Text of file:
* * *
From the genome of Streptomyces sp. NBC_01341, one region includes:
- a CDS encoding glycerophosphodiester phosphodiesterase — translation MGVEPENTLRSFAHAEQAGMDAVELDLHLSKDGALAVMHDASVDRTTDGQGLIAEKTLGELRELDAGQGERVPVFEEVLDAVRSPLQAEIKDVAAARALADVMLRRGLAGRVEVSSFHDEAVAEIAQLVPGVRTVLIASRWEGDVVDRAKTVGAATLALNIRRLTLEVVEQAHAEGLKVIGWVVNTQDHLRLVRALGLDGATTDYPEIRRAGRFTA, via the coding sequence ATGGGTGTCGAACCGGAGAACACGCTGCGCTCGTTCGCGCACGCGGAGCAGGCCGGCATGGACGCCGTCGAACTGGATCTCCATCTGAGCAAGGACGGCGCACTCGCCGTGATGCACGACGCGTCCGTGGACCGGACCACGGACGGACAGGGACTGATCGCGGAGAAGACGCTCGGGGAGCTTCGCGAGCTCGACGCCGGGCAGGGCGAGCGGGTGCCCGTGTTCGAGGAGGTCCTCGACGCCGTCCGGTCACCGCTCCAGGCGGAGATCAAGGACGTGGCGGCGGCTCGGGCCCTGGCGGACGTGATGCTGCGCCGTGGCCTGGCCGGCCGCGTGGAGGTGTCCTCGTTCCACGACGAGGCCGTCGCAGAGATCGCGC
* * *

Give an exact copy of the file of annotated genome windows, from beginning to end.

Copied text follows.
From the genome of Streptomyces sp. NBC_01341, one region includes:
- a CDS encoding glycerophosphodiester phosphodiesterase — translation MGVEPENTLRSFAHAEQAGMDAVELDLHLSKDGALAVMHDASVDRTTDGQGLIAEKTLGELRELDAGQGERVPVFEEVLDAVRSPLQAEIKDVAAARALADVMLRRGLAGRVEVSSFHDEAVAEIAQLVPGVRTVLIASRWEGDVVDRAKTVGAATLALNIRRLTLEVVEQAHAEGLKVIGWVVNTQDHLRLVRALGLDGATTDYPEIRRAGRFTA, via the coding sequence ATGGGTGTCGAACCGGAGAACACGCTGCGCTCGTTCGCGCACGCGGAGCAGGCCGGCATGGACGCCGTCGAACTGGATCTCCATCTGAGCAAGGACGGCGCACTCGCCGTGATGCACGACGCGTCCGTGGACCGGACCACGGACGGACAGGGACTGATCGCGGAGAAGACGCTCGGGGAGCTTCGCGAGCTCGACGCCGGGCAGGGCGAGCGGGTGCCCGTGTTCGAGGAGGTCCTCGACGCCGTCCGGTCACCGCTCCAGGCGGAGATCAAGGACGTGGCGGCGGCTCGGGCCCTGGCGGACGTGATGCTGCGCCGTGGCCTGGCCGGCCGCGTGGAGGTGTCCTCGTTCCACGACGAGGCCGTCGCAGAGATCGCGC